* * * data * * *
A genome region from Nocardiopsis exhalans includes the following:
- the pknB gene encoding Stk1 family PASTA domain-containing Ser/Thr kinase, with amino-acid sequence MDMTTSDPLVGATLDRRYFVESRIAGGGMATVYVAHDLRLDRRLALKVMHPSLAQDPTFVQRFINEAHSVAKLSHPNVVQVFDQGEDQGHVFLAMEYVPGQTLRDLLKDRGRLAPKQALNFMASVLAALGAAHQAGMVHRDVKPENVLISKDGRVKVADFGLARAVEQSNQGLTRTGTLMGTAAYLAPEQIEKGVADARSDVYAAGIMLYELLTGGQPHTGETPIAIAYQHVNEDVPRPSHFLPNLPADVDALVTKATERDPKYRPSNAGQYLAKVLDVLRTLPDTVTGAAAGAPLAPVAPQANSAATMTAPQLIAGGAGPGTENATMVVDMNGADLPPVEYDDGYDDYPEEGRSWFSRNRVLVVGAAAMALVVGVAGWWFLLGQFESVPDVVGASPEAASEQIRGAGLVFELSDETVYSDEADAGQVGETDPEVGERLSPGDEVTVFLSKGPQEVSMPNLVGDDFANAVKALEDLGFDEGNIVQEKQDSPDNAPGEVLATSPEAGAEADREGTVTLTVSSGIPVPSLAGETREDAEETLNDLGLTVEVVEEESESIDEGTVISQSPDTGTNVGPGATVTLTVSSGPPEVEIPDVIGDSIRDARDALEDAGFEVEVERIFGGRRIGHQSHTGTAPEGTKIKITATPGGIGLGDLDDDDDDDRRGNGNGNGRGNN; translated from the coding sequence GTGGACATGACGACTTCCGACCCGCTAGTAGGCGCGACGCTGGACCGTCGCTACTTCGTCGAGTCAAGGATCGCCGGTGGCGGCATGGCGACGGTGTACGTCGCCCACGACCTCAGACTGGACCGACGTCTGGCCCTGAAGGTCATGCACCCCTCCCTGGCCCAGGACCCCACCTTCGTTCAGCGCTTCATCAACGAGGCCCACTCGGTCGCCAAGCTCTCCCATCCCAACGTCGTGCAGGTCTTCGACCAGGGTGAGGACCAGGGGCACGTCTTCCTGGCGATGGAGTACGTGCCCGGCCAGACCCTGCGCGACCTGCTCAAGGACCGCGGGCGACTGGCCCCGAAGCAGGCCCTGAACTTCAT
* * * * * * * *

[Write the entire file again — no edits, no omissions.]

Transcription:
A genome region from Nocardiopsis exhalans includes the following:
- the pknB gene encoding Stk1 family PASTA domain-containing Ser/Thr kinase, with amino-acid sequence MDMTTSDPLVGATLDRRYFVESRIAGGGMATVYVAHDLRLDRRLALKVMHPSLAQDPTFVQRFINEAHSVAKLSHPNVVQVFDQGEDQGHVFLAMEYVPGQTLRDLLKDRGRLAPKQALNFMASVLAALGAAHQAGMVHRDVKPENVLISKDGRVKVADFGLARAVEQSNQGLTRTGTLMGTAAYLAPEQIEKGVADARSDVYAAGIMLYELLTGGQPHTGETPIAIAYQHVNEDVPRPSHFLPNLPADVDALVTKATERDPKYRPSNAGQYLAKVLDVLRTLPDTVTGAAAGAPLAPVAPQANSAATMTAPQLIAGGAGPGTENATMVVDMNGADLPPVEYDDGYDDYPEEGRSWFSRNRVLVVGAAAMALVVGVAGWWFLLGQFESVPDVVGASPEAASEQIRGAGLVFELSDETVYSDEADAGQVGETDPEVGERLSPGDEVTVFLSKGPQEVSMPNLVGDDFANAVKALEDLGFDEGNIVQEKQDSPDNAPGEVLATSPEAGAEADREGTVTLTVSSGIPVPSLAGETREDAEETLNDLGLTVEVVEEESESIDEGTVISQSPDTGTNVGPGATVTLTVSSGPPEVEIPDVIGDSIRDARDALEDAGFEVEVERIFGGRRIGHQSHTGTAPEGTKIKITATPGGIGLGDLDDDDDDDRRGNGNGNGRGNN; translated from the coding sequence GTGGACATGACGACTTCCGACCCGCTAGTAGGCGCGACGCTGGACCGTCGCTACTTCGTCGAGTCAAGGATCGCCGGTGGCGGCATGGCGACGGTGTACGTCGCCCACGACCTCAGACTGGACCGACGTCTGGCCCTGAAGGTCATGCACCCCTCCCTGGCCCAGGACCCCACCTTCGTTCAGCGCTTCATCAACGAGGCCCACTCGGTCGCCAAGCTCTCCCATCCCAACGTCGTGCAGGTCTTCGACCAGGGTGAGGACCAGGGGCACGTCTTCCTGGCGATGGAGTACGTGCCCGGCCAGACCCTGCGCGACCTGCTCAAGGACCGCGGGCGACTGGCCCCGAAGCAGGCCCTGAACTTCAT